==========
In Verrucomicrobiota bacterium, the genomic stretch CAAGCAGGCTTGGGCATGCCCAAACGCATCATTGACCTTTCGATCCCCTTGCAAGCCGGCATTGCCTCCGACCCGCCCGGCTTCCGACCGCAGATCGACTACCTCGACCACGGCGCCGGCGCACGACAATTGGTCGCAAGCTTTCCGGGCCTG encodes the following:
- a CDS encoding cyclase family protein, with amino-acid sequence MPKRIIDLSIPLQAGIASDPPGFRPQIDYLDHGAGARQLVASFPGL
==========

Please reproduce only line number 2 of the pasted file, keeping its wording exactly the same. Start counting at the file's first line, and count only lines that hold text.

- a CDS encoding cyclase family protein, with amino-acid sequence MPKRIIDLSIPLQAGIASDPPGFRPQIDYLDHGAGARQLVASFPGL